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Will Party Weighting Account for the Cell Phone Only Problem?

10/01/2008 12:38 am ET | Updated May 25, 2011

The key takeaway from the recent Pew Report on cell phone only users was not that cell phone only respondents are different, but that even weighting landline only survey data doesn't fully account for excluding cell phone only users. Typically, a survey may be weighted for factors such as age, race, gender, education, and region. This allows pollsters to take a particular sample, and adjust it to look more like what they think the population they are interested in actually looks like. Pew found that even if you weighted a landline sample for all of these factors, that sample still provided results that were 2%-3% less favorable for Obama than one that included cell phone only users.

What exactly makes cell phone only respondents different from those with a landline? If it is simply the case that cell phone only respondents are more likely to be Democrats than those with landlines, then it should be simple enough to correct for not calling cell phones by weighting a sample by party identification. From my reading of the Pew report, they did not examine whether applying a party weight would have accounted for the exclusion of cell phone only respondents. A party weight is something that some pollsters (like Rasmussen) apply, but others do not. However, based on some recent analysis I have conducted using the 2006 Cooperative Congressional Election Study, even weighting by party is not likely to fully account for the differences between cell phone only respondents and those with landlines. There are two reasons for this.

First, it is true that cell phone only respondents are more Democratic than landline respondents. But this relationship is a little more complex than it first seems. In the 2006 survey, cell phone only respondents were just 4% more Democratic than landline respondents and they were 9% less Republican when asked a standard party identification question. However, once you factor in independents who lean towards the Democratic or Republican Party, you find that cell phone only respondents are 10% more Democratic and 12% less Republican. Thus, the party differences are larger when you factor in leaners, a pattern that results because cell phone only respondents are more likely to initially call themselves independents even though they lean Democratic. To fully capture party differences among cell phone only respondents, one would need to factor in leaners.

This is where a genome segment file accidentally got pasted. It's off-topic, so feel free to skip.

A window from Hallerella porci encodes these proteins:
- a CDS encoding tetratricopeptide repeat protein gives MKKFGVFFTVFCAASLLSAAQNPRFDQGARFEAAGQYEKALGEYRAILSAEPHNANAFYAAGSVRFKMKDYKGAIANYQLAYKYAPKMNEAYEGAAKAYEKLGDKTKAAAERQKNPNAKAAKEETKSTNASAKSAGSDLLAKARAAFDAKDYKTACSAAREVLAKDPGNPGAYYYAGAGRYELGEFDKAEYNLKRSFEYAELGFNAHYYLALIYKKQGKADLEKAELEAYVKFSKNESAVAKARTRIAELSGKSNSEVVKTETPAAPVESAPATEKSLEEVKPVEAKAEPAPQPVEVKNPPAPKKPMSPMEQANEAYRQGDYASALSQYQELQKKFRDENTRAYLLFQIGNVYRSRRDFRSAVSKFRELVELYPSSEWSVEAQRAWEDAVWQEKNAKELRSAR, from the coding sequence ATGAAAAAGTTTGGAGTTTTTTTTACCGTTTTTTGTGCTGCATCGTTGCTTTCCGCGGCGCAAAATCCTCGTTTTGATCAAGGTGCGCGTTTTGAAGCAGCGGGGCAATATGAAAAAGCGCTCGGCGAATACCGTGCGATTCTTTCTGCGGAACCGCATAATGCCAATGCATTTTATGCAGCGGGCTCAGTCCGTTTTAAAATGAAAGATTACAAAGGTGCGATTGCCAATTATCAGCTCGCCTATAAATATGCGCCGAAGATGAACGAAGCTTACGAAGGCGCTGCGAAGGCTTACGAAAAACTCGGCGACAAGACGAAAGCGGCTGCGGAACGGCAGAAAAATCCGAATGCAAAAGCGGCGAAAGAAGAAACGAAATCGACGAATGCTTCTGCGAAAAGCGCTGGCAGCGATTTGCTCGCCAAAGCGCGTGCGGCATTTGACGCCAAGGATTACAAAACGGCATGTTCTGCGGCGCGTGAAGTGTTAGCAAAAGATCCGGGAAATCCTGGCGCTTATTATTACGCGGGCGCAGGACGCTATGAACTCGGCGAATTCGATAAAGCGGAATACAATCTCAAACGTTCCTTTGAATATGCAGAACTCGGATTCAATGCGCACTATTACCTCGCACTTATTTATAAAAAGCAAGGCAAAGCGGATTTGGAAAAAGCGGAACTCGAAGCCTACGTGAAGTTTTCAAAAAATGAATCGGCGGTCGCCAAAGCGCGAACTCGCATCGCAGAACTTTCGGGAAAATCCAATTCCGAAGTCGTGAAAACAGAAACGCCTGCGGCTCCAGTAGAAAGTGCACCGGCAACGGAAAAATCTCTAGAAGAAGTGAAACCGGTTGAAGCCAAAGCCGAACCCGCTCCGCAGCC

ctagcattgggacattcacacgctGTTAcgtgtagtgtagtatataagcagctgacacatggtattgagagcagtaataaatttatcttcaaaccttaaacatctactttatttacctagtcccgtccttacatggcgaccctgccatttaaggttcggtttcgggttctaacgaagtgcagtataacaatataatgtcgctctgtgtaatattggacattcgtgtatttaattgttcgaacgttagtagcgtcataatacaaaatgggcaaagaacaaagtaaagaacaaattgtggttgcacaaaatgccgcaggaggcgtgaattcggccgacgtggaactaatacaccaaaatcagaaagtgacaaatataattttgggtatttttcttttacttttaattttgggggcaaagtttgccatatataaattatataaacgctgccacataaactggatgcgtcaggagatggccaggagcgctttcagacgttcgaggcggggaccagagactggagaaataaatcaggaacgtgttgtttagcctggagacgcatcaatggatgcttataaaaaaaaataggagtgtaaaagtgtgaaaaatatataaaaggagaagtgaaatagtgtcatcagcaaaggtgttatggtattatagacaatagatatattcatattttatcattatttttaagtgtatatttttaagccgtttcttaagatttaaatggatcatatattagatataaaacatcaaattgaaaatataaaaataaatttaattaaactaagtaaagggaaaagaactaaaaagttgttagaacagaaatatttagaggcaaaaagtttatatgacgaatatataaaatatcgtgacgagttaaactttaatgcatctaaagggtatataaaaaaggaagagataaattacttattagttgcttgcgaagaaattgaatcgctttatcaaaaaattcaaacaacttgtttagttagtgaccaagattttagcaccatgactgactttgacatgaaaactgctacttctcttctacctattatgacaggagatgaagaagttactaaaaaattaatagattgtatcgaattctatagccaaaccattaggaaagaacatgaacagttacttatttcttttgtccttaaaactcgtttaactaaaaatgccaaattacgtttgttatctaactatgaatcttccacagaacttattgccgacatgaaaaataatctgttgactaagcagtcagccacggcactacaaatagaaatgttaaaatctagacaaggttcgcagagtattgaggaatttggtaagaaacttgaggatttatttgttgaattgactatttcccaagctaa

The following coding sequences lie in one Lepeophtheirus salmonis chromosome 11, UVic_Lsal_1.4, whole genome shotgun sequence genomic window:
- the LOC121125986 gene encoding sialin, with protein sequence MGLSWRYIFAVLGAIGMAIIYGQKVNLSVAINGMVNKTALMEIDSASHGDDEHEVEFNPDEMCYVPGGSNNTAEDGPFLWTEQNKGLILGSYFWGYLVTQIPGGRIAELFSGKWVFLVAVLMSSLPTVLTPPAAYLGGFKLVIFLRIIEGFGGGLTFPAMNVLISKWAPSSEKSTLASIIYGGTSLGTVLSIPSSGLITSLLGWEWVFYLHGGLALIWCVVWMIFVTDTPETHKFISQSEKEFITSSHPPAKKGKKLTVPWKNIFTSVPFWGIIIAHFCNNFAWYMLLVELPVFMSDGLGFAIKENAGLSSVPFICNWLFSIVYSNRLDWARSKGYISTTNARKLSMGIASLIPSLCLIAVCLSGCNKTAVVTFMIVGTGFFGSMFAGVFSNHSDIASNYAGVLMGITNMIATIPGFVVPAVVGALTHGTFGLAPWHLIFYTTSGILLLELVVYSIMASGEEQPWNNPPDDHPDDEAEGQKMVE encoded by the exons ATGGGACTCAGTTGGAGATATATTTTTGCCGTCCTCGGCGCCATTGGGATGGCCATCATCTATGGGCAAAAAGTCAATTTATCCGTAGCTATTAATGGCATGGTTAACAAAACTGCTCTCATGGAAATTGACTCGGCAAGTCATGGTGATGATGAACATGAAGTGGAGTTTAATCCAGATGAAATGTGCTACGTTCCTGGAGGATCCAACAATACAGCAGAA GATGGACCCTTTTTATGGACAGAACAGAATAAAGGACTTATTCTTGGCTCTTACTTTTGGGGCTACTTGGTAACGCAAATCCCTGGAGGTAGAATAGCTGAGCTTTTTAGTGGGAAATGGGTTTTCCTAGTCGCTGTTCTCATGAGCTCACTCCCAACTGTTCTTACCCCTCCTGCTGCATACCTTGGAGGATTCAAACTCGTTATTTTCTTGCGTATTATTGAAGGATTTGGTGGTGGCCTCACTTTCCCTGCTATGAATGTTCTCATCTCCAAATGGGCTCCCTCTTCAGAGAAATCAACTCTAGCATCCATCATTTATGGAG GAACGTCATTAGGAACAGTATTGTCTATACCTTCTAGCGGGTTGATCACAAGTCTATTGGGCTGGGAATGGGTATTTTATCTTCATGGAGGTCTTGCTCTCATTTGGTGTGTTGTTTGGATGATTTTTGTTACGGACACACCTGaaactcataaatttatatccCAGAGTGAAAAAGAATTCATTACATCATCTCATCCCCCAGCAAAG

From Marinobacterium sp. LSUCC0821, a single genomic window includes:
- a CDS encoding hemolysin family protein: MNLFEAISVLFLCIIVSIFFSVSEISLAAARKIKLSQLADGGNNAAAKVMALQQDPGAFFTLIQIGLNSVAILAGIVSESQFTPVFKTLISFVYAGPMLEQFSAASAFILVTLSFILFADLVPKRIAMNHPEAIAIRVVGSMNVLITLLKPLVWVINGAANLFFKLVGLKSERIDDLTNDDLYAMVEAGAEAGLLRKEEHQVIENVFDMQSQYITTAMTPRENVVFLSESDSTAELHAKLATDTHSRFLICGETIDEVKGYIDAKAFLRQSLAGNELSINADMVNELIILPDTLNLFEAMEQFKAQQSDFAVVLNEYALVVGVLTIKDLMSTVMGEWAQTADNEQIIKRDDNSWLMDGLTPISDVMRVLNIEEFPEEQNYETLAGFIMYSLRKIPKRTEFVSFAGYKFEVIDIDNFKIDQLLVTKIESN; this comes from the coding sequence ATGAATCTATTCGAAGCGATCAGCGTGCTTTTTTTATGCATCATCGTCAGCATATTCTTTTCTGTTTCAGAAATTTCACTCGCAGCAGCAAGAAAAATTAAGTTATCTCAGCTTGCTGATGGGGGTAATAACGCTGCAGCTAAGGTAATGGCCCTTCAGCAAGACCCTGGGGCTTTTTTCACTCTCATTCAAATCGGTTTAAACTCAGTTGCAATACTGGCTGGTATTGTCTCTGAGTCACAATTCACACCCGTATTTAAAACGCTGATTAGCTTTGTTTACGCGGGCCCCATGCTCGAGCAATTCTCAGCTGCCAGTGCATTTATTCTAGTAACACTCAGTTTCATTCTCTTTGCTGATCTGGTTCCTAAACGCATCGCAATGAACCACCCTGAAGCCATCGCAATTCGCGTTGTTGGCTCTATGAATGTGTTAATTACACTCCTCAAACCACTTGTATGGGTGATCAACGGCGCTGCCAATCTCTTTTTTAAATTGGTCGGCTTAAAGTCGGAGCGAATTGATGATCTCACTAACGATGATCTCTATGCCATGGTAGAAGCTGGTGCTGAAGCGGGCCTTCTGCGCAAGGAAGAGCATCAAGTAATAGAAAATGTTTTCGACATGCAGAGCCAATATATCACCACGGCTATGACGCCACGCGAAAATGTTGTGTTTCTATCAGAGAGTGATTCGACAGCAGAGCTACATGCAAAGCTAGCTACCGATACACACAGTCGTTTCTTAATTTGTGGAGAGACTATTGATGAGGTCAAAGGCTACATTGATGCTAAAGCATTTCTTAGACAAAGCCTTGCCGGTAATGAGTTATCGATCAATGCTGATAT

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Second, just looking at party affiliation masks the fact that cell phone only respondents are actually quite a bit more liberal than those with a landline. 35% of cell phone only respondents classified themselves as liberals compared to just 23% of those with a landline. These ideological differences are not completely accounted for by party either. From the table below, you can see that cell phone only Democrats are 10% more liberal than those with landlines. Democratic leaners in the cell phone only sample are 15% more likely to classify themselves as liberal. And even those cell phone only independents who did not express a lean to either party were more likely to be liberal compared to their landline counterparts. Given that cell phone only Democrats and Democratic leaners are more liberal than those with landlines, they should be less likely to defect and vote Republican than landline Democrats.

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Thus, this analysis suggests that differences between cell phone only users and those with landlines cannot simply be accounted for by partisanship. In fact, even when I used multivariate models controlling for a wide range of demographic and political factors (party, age, race, gender, income, education, and even religion), cell phone only respondents were still substantially more liberal than those with landlines. Cell phone only respondents are ideologically distinct in ways that cannot be accounted for by party identification or all the other standard demographic factors that pollsters may use to weight samples.

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